4. Remove the pot from the heat and add the yellow and white wine. Allow to cool.

5. Bring out the crabs and run them under water. If they do not revive, they have gone on to crustacean heaven and are ready to be placed in their wine bath.

6. Place the crabs in a deep bowl or large crock, which can be covered. Pour over the cooled wine marinade, including the ginger, garlic and scallions.

7. Place in the fridge for three to four days, they are ready by then. They can keep for about two weeks as long as they are fully submerged in the marinade.

Food notes:

Yellow wine is normally the Shaoxing, of which there are many grades, including jiafan or even nu'er hong. The white wine can be any grain liquor, like the sorghum-based erguotou that is so common in Beijing. If you don't have any available, substitute a sherry for the yellow wine and vodka for the white wine. It'll be a little stronger, but that's the idea.

Autumn's fat crabs inspire us

Recipe | Stuffed Crabs


4 large blue swimmers (sea crabs)

6-8 large button mushrooms, thinly sliced

1 large brown onion, thinly sliced

2 tbsp dice carrots

1 cooked medium potato, peeled and mashed

1 cup milk

Salt and pepper to taste

Olive oil or vegetable oil

1 cup breadcrumbs

Sprigs of thyme (optional)


1. Steam the crabs. Shell the meat and set aside.

2. Take the four shells and trim off any jagged edges. Scrub and drain.

3. Heat up the olive oil in a large frying pan and add the onion. Fry until transparent but not browned. Set aside.

4. Turn up the heat and fry the sliced mushrooms. When they are a little browned around the edges, add the onions and the crabmeat. Mix well.

5. Add the diced carrots and mashed potatoes and milk. Stir through the mixture until it's nicely blended. Season with salt and pepper.

6. You should get a thick mixture that will not slide off a spoon. Stuff the crab shells and top with breadcrumbs, patting it down to form a crust.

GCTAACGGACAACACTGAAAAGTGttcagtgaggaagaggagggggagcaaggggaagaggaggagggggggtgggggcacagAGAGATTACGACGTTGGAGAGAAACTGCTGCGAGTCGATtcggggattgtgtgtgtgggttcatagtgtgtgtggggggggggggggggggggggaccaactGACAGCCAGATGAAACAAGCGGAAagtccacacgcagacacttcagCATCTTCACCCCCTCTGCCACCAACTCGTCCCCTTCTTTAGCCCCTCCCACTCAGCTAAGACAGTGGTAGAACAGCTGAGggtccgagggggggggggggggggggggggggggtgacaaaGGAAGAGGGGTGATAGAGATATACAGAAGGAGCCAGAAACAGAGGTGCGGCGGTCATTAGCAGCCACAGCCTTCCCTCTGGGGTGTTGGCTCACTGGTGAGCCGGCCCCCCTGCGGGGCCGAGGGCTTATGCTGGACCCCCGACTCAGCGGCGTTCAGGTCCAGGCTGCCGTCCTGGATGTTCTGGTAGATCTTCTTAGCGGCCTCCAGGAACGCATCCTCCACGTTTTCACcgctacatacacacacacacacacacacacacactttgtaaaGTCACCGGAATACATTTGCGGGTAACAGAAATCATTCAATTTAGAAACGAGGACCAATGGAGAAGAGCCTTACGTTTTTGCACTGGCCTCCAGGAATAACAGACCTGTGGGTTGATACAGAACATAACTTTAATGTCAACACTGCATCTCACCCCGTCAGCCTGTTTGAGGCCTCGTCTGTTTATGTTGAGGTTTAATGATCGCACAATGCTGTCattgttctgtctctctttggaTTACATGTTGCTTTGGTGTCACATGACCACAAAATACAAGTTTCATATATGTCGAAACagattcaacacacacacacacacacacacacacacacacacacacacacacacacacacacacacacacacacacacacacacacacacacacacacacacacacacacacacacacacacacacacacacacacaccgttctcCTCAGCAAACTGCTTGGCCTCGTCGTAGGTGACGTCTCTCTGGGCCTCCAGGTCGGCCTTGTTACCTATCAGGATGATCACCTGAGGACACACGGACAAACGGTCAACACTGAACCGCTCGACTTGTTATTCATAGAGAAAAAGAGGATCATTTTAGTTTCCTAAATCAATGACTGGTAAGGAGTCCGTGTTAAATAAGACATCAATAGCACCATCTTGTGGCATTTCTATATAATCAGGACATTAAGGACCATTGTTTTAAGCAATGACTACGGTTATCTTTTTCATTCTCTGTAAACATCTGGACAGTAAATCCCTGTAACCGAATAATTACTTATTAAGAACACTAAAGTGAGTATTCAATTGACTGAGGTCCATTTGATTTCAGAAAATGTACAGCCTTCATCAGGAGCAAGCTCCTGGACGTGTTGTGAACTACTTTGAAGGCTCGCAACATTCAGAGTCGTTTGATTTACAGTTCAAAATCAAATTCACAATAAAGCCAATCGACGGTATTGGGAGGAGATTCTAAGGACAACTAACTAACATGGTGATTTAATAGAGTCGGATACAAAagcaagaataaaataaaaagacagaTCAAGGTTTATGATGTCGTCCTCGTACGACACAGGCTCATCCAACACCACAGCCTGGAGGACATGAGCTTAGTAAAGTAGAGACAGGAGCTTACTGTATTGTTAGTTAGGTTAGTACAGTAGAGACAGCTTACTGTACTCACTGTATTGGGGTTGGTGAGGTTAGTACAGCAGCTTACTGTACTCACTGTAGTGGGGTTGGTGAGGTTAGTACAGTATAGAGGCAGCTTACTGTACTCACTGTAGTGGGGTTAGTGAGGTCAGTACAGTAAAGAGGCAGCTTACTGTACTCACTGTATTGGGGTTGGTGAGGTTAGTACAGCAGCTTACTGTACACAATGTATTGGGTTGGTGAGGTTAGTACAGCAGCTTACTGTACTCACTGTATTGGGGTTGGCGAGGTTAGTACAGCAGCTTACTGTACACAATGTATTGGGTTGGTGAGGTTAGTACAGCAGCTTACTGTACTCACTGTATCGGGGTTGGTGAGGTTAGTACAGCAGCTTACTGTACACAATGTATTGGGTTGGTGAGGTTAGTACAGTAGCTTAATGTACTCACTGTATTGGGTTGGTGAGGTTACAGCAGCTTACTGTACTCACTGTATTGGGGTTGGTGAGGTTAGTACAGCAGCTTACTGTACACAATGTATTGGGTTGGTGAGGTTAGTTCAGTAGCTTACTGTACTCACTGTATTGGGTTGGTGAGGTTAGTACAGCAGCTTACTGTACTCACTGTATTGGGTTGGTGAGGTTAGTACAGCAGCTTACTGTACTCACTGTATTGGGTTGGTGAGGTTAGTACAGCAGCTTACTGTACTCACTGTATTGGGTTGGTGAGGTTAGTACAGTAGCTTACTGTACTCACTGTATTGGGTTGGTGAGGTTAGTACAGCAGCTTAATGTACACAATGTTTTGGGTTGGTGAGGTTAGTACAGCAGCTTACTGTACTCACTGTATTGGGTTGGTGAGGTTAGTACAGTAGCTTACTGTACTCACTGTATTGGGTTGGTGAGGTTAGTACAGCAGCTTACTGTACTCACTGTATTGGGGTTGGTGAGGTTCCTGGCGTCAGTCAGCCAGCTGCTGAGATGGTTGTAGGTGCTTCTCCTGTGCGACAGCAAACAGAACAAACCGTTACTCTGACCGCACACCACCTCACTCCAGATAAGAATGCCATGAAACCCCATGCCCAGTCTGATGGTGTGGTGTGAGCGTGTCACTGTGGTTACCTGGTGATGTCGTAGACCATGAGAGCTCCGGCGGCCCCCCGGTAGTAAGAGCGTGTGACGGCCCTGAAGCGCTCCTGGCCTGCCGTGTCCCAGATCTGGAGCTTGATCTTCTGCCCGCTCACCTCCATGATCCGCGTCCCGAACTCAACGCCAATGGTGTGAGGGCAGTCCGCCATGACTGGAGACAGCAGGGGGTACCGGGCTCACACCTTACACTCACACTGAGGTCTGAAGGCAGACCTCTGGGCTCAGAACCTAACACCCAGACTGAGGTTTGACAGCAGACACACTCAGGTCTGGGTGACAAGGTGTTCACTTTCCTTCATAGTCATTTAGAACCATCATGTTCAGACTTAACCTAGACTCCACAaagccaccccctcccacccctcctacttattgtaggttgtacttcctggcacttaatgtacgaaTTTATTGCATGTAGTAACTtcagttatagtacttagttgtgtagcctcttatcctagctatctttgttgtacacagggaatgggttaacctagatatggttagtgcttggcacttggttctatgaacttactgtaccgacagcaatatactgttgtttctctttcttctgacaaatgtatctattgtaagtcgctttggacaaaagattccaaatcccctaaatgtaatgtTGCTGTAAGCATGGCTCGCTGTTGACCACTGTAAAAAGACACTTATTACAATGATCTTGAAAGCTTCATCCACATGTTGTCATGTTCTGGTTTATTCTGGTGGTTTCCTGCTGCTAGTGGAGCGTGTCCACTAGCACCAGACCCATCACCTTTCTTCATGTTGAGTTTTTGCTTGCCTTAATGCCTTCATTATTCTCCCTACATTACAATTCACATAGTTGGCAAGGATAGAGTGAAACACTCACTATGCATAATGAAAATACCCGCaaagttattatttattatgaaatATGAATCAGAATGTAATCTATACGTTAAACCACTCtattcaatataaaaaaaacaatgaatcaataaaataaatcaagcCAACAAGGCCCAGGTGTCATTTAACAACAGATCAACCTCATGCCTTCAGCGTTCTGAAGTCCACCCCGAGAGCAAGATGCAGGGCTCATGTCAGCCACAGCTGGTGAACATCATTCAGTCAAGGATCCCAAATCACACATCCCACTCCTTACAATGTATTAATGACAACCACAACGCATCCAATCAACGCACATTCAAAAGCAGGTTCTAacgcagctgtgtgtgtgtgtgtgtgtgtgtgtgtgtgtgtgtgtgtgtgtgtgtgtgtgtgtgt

7. Bake in the oven at 200 C for about 10 minutes until topping is golden brown. Garnish with sprigs of thyme.

Food notes:

Any left-over stuffing is great as a sauce for noodles or pasta. Or use it as a sandwich filling. If you prefer, forget the crab shells and divide the crab mixture into individual portions, top with breadcrumbs and bake in the oven.

Recipe | Asparagus With Crabmeat


A large bunch of asparagus (400 g)

1 cup crab meat

1 tbsp crab roe

1 egg white

1 cup chicken or vegetable stock

1 tsp corn starch

Sesame oil

Salt and pepper to taste


1. Snap off the lower ends of the asparagus and wash the tips. Blanch in boiling water until tips turn color. This will take less than three minutes. Refresh in cold water, and plate the asparagus.

2. Gently beat the egg whites until all the albumen strands are separated. Do not whip it to a froth.

3. Heat up a little oil in a frying pan, add crab meat and cook until heated through. Add the roe and the chicken stock.

4. Mix the corn starch with a little water and add to the mixture. Stir until the sauce is turning transparent. Season with salt and pepper.

5. Quickly pour the egg white into the hot sauce and remove from heat immediately. The residual heat will poach the egg white to a silky softness.

6. Pour the hot sauce on the asparagus and serve at once.

Food notes:

This is a simple dish to do, really. The secret is in the timing. Get everything you need ready by the cooking station so you do not leave anything unattended even for a second. And trust the heat to do its job in cooking the egg white. As you bear the dish to the table, the heat is still doing the cooking so it will be perfect by the time dinner is served.

Post comment Comment (6 replies)

Reply summerjiang 2010-10-11 13:50
It must test delicious.
Reply linda@crab 2010-10-11 14:54
summerjiang: It must test delicious.
Reply touringchina 2010-10-12 12:19
linda@crab,you surely have a solid connection with crabs,and i can tell that you are an expert in the line of crab know crabs much better than themselves do.
Reply linda@crab 2010-10-12 13:00
touringchina: linda@crab,you surely have a solid connection with crabs,and i can tell that you are an expert in the line of crab know crabs much
it's just one copy
but i really wish i could cook and taste like one expert.hehe! how delicious it is!
Reply Sally_Fan 2010-10-12 14:10
It's really time to eat the fat crabs in autumn.
Reply linda@crab 2010-10-12 14:13
Sally_Fan: It's really time to eat the fat crabs in autumn.